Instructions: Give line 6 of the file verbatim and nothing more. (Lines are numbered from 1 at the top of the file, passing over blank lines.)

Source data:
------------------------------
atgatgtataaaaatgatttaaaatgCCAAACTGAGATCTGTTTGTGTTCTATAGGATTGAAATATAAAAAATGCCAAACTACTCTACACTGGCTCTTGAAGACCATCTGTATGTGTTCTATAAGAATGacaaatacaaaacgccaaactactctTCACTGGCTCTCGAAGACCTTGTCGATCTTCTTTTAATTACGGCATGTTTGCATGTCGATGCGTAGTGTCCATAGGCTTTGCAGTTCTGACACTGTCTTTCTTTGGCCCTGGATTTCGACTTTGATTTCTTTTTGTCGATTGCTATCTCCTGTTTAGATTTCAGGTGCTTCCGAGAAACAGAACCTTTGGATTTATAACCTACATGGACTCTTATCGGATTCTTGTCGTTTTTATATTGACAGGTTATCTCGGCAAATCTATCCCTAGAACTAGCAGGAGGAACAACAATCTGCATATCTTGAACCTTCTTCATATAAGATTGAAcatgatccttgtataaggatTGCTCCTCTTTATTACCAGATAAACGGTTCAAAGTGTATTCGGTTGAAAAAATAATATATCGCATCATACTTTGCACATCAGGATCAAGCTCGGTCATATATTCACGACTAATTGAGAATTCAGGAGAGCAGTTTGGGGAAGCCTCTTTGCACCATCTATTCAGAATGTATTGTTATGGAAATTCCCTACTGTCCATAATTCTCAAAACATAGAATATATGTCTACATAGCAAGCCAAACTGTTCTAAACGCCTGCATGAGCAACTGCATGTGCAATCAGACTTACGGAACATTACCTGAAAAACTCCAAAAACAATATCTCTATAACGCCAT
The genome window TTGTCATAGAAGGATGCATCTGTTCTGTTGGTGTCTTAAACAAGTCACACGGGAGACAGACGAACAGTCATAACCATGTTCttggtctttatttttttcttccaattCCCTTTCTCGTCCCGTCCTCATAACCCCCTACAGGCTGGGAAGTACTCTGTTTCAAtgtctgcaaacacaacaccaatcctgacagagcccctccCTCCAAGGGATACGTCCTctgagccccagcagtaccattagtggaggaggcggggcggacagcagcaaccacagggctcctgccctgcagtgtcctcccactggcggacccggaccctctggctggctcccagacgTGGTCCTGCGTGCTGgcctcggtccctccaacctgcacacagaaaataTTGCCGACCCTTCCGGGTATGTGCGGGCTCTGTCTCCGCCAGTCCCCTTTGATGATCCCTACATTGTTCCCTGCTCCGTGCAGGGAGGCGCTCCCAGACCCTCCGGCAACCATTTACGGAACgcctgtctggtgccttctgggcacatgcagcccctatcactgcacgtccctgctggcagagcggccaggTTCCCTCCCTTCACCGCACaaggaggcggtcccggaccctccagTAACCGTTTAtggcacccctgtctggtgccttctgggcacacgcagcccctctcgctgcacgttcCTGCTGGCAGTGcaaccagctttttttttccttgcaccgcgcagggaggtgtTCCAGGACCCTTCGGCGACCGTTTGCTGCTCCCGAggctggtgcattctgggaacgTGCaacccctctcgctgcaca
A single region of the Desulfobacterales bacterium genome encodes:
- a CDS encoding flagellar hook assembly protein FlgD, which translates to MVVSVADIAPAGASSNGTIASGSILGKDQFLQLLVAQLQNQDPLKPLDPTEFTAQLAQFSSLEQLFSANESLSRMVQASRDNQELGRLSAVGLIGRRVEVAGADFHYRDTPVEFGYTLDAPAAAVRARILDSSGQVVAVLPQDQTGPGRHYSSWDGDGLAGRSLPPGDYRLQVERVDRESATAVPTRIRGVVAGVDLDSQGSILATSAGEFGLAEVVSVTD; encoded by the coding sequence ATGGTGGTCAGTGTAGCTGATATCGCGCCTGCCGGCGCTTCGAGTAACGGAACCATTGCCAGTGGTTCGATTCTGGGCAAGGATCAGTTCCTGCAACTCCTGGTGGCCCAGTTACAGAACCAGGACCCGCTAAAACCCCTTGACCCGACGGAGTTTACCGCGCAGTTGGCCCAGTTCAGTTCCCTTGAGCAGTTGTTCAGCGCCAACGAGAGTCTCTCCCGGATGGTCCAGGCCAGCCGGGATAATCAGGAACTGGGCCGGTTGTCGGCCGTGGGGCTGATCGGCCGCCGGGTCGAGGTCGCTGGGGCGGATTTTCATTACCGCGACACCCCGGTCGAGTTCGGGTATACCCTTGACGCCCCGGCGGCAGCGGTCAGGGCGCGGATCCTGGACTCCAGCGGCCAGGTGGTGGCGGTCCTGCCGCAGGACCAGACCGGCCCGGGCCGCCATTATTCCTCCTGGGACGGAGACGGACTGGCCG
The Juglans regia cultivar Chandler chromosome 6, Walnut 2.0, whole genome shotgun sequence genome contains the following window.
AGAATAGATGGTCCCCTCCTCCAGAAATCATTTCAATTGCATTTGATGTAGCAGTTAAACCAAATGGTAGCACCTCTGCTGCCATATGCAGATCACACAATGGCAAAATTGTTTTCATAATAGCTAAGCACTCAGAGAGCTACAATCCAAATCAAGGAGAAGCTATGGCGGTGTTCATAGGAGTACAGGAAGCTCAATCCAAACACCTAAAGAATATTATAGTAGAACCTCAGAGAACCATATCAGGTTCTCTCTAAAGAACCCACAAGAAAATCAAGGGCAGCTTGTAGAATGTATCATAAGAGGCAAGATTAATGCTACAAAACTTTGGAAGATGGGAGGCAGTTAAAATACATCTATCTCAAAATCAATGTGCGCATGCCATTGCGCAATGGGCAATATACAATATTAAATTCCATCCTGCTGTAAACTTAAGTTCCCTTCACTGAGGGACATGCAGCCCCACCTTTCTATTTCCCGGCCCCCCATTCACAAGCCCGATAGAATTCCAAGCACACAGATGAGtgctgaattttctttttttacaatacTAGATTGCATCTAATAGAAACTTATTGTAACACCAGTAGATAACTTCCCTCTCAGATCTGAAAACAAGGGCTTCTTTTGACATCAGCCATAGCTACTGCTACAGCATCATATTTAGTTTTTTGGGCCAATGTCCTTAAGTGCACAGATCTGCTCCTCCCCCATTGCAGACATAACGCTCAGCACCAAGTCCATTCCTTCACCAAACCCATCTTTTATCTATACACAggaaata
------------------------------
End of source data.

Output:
AGAATAGATGGTCCCCTCCTCCAGAAATCATTTCAATTGCATTTGATGTAGCAGTTAAACCAAATGGTAGCACCTCTGCTGCCATATGCAGATCACACAATGGCAAAATTGTTTTCATAATAGCTAAGCACTCAGAGAGCTACAATCCAAATCAAGGAGAAGCTATGGCGGTGTTCATAGGAGTACAGGAAGCTCAATCCAAACACCTAAAGAATATTATAGTAGAACCTCAGAGAACCATATCAGGTTCTCTCTAAAGAACCCACAAGAAAATCAAGGGCAGCTTGTAGAATGTATCATAAGAGGCAAGATTAATGCTACAAAACTTTGGAAGATGGGAGGCAGTTAAAATACATCTATCTCAAAATCAATGTGCGCATGCCATTGCGCAATGGGCAATATACAATATTAAATTCCATCCTGCTGTAAACTTAAGTTCCCTTCACTGAGGGACATGCAGCCCCACCTTTCTATTTCCCGGCCCCCCATTCACAAGCCCGATAGAATTCCAAGCACACAGATGAGtgctgaattttctttttttacaatacTAGATTGCATCTAATAGAAACTTATTGTAACACCAGTAGATAACTTCCCTCTCAGATCTGAAAACAAGGGCTTCTTTTGACATCAGCCATAGCTACTGCTACAGCATCATATTTAGTTTTTTGGGCCAATGTCCTTAAGTGCACAGATCTGCTCCTCCCCCATTGCAGACATAACGCTCAGCACCAAGTCCATTCCTTCACCAAACCCATCTTTTATCTATACACAggaaata